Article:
In my lifetime (currently all 29 years of it) the microcomputer has fundamentally changed human society. I think of myself as quite privileged in being a part of one of the the younger "sciences" - though I consider writing programs as more of an art form than a science - and that I grew up in a time where the computer was a useful tool as well as an entertainment medium. While it still is, I feel the possibilities of computing and the science as a whole has been somewhat cut off at the knees by the proliferation of "Web 2.0" and the generation of a lot of "dumb content" on the web. A lot of "Gen Y" has little appreciation for how things work, and they grew up learning it is easier to throw something broken away and just replace it with the newest gadget currently being shoved in our faces by Apple, Samsung etc. I suspect I will never be an incredibly successful individual because I spend more time trying to fix something that's broken, rather than create something new. (It may be worth noting that there is more money to be made selling your users personal data to a marketing company than in the actual sale of an App on the Apple Store or Andriod Market place). Again, that's business for you. Privacy and piracy was so much easier 10 years ago.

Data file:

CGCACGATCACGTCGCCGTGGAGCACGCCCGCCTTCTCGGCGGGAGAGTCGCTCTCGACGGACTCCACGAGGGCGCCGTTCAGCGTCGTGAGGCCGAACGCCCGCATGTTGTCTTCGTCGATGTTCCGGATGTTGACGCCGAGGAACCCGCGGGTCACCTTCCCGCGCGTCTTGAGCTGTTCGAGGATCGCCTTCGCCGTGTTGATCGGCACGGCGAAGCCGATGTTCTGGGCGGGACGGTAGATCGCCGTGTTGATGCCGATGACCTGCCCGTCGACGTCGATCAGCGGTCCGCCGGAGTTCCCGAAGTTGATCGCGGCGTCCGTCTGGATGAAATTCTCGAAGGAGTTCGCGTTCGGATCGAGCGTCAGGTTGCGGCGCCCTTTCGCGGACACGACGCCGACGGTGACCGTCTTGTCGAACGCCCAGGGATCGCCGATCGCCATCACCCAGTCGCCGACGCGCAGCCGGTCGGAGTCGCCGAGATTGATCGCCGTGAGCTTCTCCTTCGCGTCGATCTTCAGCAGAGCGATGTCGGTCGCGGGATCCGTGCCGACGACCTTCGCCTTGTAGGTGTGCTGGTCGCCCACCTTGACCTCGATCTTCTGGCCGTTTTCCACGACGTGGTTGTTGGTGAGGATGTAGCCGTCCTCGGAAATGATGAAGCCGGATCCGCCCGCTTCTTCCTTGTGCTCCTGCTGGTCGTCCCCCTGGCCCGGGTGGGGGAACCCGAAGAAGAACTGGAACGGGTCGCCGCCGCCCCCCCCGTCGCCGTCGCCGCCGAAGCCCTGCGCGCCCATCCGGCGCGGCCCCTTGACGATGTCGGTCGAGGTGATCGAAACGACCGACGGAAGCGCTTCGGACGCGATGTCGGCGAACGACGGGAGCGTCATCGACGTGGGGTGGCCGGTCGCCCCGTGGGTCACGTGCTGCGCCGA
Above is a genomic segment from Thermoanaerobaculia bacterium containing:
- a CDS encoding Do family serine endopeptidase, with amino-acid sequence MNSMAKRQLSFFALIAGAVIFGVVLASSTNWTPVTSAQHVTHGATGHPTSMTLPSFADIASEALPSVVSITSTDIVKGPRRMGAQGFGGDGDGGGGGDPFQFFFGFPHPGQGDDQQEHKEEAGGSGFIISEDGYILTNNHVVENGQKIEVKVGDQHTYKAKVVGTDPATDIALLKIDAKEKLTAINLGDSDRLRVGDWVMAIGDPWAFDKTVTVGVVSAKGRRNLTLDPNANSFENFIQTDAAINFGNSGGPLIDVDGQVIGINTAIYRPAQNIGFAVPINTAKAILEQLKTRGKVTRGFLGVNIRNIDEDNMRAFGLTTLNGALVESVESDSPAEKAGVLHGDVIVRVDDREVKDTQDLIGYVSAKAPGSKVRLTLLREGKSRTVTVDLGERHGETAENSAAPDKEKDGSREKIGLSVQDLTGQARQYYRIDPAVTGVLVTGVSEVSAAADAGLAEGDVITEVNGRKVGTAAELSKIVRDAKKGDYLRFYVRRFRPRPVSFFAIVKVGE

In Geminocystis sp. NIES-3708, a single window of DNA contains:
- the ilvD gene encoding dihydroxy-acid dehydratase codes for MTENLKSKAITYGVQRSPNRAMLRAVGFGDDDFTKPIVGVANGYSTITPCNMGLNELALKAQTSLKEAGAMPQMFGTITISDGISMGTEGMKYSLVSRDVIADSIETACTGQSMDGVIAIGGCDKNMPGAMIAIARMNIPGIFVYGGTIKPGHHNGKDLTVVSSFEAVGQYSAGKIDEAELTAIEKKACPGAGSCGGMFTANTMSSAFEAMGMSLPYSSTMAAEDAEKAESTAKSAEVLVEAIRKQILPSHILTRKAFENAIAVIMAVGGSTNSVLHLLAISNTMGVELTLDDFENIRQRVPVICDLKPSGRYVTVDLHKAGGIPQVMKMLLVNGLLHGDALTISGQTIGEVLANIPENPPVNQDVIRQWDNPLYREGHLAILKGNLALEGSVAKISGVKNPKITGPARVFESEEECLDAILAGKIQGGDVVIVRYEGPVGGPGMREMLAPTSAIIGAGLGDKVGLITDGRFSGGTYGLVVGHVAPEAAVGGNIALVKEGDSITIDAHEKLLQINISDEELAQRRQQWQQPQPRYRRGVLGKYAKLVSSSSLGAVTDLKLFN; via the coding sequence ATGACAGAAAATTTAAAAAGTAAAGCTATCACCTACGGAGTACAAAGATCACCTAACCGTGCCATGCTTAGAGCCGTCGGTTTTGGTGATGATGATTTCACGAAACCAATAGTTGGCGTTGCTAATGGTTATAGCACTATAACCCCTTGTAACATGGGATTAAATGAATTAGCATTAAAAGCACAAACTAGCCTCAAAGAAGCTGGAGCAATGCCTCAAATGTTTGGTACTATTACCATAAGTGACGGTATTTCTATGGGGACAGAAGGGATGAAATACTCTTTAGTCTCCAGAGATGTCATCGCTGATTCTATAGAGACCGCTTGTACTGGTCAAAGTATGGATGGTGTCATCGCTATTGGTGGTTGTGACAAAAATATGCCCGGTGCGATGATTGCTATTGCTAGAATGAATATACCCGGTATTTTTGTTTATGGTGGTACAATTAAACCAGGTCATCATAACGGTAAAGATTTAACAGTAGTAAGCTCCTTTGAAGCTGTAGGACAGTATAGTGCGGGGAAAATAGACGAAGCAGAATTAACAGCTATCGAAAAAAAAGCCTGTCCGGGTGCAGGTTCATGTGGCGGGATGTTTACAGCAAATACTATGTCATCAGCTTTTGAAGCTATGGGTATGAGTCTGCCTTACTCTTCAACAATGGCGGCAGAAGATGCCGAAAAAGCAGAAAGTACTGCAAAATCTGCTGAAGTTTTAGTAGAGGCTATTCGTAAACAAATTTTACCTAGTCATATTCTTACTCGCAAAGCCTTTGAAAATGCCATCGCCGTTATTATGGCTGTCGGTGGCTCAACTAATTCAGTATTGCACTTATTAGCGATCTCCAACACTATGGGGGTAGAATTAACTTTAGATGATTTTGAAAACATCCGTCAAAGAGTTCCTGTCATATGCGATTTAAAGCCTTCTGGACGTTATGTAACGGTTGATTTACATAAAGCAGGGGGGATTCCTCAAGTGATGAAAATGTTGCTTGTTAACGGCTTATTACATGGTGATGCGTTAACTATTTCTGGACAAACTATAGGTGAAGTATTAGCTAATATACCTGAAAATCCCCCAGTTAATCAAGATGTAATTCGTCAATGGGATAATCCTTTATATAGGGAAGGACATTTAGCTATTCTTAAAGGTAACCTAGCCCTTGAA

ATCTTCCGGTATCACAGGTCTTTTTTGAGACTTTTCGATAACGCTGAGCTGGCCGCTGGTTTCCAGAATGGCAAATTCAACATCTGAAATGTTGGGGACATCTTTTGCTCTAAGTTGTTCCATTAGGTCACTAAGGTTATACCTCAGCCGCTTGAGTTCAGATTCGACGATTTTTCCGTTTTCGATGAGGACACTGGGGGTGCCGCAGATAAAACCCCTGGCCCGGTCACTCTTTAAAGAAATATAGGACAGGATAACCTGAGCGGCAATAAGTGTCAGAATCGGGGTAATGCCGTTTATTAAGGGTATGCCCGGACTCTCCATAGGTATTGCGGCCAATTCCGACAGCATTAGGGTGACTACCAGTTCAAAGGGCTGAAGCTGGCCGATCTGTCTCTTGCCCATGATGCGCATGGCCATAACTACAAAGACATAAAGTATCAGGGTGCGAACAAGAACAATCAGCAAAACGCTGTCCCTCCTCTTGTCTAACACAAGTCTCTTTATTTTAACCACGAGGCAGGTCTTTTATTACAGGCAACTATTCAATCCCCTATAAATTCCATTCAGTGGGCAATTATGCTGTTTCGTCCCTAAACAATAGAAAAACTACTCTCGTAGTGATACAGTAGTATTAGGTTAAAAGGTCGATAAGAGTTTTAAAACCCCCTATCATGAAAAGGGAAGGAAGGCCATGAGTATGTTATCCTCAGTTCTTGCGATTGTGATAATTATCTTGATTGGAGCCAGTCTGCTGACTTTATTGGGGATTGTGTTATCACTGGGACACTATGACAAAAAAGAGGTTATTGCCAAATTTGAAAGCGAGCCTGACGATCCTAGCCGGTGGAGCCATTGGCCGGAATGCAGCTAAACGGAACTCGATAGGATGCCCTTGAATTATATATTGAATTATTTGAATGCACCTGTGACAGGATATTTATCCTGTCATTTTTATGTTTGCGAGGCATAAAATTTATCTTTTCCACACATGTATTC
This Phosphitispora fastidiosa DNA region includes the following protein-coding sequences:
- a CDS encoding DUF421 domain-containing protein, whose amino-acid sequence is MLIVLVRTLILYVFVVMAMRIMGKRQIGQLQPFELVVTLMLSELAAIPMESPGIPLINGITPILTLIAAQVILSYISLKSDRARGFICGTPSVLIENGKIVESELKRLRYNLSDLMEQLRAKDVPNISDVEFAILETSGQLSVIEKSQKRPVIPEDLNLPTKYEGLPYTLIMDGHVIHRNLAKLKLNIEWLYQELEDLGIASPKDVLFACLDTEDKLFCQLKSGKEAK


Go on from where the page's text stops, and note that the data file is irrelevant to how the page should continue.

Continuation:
I find the sheer ignorance of most modern "computer users" astounding and concerning. They will part with their hard earned cash without first taking a close look at what they are really buying. But yet again, that is business for you.
That all said I have quite a selection of modern gadgets on my desks, play modern games and spend too much time surfing the internet. That's how I came across this website and messageboard
Well this is enough about me. If there is anything you ever remember from this 10 minutes of your life you'll never have back, the only shameless advertisement/memory I would like you to remember is that I could be a good home to any old IBM or BBC/Acorn gear anyone may have, and am happy to pay reasonable prices for it. If anyone can suggest any "gold mines" around Wellington or Hawkes Bay, please drop me a line.